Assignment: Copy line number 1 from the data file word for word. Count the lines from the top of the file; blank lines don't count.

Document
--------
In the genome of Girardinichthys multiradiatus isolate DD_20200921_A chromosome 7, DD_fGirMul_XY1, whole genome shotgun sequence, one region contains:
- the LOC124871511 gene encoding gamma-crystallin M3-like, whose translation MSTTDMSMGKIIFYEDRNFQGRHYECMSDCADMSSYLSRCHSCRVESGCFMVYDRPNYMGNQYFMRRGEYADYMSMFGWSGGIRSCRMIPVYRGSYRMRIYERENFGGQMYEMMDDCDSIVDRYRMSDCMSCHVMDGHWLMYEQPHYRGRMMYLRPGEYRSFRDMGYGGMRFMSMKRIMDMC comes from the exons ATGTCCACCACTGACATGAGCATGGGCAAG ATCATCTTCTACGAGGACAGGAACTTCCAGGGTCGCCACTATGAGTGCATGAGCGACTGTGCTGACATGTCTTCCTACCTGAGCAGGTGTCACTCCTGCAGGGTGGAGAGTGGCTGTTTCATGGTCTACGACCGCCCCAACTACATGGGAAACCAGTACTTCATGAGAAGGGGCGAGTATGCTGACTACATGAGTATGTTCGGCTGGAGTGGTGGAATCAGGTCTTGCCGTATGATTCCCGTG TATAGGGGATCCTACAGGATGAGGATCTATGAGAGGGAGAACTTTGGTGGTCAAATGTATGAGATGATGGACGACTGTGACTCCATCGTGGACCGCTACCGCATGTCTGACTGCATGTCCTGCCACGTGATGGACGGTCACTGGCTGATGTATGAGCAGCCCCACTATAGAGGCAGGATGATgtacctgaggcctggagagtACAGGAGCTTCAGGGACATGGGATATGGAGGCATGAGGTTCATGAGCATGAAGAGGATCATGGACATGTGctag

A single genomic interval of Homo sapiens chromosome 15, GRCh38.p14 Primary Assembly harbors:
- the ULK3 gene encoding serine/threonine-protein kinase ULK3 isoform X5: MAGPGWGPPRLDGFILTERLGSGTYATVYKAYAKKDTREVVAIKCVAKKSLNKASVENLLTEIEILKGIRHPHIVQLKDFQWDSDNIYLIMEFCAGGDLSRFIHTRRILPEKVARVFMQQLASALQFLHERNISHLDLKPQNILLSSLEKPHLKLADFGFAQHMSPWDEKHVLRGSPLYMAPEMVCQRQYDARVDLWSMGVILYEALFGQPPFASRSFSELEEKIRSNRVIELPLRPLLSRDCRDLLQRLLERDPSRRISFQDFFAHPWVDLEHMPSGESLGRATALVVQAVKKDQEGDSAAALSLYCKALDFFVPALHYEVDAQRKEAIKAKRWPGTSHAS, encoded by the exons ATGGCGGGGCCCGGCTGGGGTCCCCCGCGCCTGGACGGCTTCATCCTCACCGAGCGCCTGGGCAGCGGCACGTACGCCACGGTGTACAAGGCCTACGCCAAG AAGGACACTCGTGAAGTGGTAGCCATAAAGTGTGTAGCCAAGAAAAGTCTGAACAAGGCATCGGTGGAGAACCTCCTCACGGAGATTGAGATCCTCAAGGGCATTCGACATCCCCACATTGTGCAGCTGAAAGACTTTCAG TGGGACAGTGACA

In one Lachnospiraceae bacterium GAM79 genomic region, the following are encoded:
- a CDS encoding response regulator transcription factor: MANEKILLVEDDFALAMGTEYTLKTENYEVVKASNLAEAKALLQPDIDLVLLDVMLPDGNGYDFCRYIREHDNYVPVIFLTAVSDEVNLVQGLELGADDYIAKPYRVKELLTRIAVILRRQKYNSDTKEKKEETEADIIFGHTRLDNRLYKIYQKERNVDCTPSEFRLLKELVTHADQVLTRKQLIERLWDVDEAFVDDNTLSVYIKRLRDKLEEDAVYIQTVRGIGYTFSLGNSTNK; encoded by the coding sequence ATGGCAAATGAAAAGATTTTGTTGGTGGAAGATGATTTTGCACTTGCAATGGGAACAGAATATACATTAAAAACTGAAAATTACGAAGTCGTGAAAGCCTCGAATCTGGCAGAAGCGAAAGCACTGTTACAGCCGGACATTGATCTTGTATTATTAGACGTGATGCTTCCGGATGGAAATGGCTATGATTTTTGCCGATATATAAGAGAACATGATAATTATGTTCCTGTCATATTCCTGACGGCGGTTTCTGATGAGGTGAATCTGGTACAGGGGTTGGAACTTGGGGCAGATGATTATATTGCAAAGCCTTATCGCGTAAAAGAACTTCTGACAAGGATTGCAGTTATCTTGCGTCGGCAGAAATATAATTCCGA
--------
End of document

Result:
In the genome of Girardinichthys multiradiatus isolate DD_20200921_A chromosome 7, DD_fGirMul_XY1, whole genome shotgun sequence, one region contains: